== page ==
Moscow (AFP) Aug 23, 2010
Russia's agriculture industry faces losses of over one billion dollars after a record drought destroyed over a quarter of its crops, an official said Monday.
"The losses amount to about 32.7 billion rubles (1.07 billion dollars)," Deputy Agriculture Minister Alexander Petrikov was quoted by the Interfax news agency as saying.
He said the drought had destroyed some 11 million hectares (27 million acres) of crops or 26 percent of the total harvest.
Before the drought and a blistering heatwave, Russia was one of the world's top wheat exporters, but Prime Minister Vladimir Putin announced a ban on foreign grain exports earlier this month as the harvest forecast was slashed.
The export ban, which runs at least to the end of the year, helped drive wheat prices to multi-year highs, sparking fears that food costs could soar and boost inflation.
Russia's harvest is expected to be sharply lower at 60-65 million tonnes of grain compared with 97.1 million tonnes in 2009.
So far, Russian farmers have harvested 40.7 million tonnes of grain, a drop of 17.8 million tonnes from the same time last year, according to the agriculture ministry.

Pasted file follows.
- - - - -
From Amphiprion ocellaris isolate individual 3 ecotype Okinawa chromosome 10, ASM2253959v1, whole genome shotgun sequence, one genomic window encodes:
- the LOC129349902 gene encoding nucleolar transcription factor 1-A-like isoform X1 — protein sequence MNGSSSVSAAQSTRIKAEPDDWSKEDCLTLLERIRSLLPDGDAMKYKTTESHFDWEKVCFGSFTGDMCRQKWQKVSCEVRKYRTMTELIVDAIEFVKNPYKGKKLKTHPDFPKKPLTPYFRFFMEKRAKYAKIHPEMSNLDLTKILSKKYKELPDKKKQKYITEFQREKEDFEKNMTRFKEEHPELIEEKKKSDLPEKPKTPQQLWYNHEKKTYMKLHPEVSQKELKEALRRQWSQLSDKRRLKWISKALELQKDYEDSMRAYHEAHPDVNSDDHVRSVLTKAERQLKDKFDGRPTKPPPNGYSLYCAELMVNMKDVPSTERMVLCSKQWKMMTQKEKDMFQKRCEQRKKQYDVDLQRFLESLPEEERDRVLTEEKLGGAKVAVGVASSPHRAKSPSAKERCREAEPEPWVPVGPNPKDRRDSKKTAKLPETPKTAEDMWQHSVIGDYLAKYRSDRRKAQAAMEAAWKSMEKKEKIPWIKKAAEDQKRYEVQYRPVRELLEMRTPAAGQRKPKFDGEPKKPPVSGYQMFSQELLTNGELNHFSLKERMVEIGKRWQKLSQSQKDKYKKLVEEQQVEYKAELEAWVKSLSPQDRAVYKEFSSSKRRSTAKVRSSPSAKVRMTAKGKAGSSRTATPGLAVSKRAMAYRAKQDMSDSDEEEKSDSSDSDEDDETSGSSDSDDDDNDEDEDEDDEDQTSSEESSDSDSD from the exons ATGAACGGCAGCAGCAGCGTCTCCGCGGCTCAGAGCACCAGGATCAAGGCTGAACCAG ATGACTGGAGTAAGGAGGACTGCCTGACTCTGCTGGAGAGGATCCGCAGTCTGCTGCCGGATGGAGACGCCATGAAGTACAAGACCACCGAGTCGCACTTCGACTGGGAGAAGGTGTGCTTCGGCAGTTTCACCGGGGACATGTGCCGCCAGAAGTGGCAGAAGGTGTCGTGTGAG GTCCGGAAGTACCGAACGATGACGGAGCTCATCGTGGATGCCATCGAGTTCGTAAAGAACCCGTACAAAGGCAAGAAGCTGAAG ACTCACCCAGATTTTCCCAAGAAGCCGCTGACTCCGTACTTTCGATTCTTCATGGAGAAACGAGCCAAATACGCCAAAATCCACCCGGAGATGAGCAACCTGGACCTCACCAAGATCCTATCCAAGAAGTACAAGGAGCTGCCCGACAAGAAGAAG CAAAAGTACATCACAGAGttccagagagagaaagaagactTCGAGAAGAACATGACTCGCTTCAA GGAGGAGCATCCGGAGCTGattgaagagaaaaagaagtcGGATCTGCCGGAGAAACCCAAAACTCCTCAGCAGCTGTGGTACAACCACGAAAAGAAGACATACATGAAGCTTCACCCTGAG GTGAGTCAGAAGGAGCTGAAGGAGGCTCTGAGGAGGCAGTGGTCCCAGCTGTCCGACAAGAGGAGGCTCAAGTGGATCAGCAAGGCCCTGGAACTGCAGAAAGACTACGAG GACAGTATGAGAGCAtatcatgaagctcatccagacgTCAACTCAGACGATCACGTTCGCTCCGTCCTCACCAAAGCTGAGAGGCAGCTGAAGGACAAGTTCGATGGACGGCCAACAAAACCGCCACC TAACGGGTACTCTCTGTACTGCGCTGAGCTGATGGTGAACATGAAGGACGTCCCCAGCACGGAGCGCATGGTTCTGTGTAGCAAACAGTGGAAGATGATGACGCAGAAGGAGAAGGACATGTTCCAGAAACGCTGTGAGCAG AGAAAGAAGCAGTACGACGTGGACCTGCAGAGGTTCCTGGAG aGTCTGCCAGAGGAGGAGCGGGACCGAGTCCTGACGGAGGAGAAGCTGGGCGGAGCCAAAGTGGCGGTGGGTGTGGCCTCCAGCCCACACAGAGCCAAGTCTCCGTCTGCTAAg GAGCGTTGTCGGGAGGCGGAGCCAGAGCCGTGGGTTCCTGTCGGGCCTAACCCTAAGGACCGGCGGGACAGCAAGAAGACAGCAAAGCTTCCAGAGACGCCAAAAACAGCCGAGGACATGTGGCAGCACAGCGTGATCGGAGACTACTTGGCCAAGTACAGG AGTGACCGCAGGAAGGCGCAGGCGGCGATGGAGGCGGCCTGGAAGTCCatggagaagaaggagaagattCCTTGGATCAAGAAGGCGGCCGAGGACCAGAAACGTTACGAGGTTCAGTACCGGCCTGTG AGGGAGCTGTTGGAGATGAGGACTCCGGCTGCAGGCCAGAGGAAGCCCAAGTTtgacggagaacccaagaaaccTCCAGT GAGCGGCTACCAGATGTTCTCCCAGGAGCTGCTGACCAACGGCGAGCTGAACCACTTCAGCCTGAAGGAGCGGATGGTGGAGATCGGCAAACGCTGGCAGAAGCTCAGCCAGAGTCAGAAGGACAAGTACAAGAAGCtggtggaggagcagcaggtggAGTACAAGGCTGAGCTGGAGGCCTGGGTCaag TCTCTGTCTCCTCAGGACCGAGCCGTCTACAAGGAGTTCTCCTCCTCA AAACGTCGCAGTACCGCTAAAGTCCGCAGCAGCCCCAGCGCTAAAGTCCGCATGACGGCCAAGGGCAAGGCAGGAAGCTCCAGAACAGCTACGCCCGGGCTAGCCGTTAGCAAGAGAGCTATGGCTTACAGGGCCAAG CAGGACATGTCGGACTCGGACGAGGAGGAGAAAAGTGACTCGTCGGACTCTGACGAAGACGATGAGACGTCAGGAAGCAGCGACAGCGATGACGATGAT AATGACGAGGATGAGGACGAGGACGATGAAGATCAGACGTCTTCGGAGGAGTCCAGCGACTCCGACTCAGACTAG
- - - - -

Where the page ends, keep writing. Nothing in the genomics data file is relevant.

Despite the export ban, consumers are likely to see some staggering price hikes, such as on buckwheat, a staple in Russian diets.
"Reserves from last year are not large, the forecasts for the harvest this year are down, that is why we expect it to have the sharpest hike in prices to hit buckwheat, from 40 to 60 percent," Mikhail Sussov of the X5 Retail Group distributor told Interfax.
Sussov said he expects the prices of dairy products to rise by 20 to 30 percent due to lower production.
earlier related report
"The president (Dmitry Medvedev) decided to lift the state of emergency from the forest fires in the Ryazan region," some 200 kilometres (124 miles) west of Moscow, the Kremlin said in statement.
The decision marked the end of a fires crisis that had seen some 200,000 hectares of land ablaze at its peak and a state of emergency declared in seven regions.
Over 50 people were killed in the fires that engulfed forests and peat bogs.
Last week, Medvedev reported success containing fires that had raised a major alarm close to Russia's main nuclear research centre in the town of Sarov, on the border of the Nizhny Novgorod and Mordavia regions.
Meanwhile, drizzle and grey skies hung over Moscow cooling temperatures to around 20 degrees Celsius (68 Fahrenheit), in stark contrast the smog and hot temperatures edging near 40 degrees that hit Russians earlier this month.
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Drought lowers world plant productivity
Missoula, Mont. (UPI) Aug 20, 2010
Plant productivity around the world, once on the rise with warming temperatures and a longer growing season, is declining because of droughts, researchers say. Researchers at the University of Montana analyzed NASA satellite data to discover the global turnaround of productivity, a NASA release said Friday. Plant productivity is a measure the photosynthesis process green plants u ... read more
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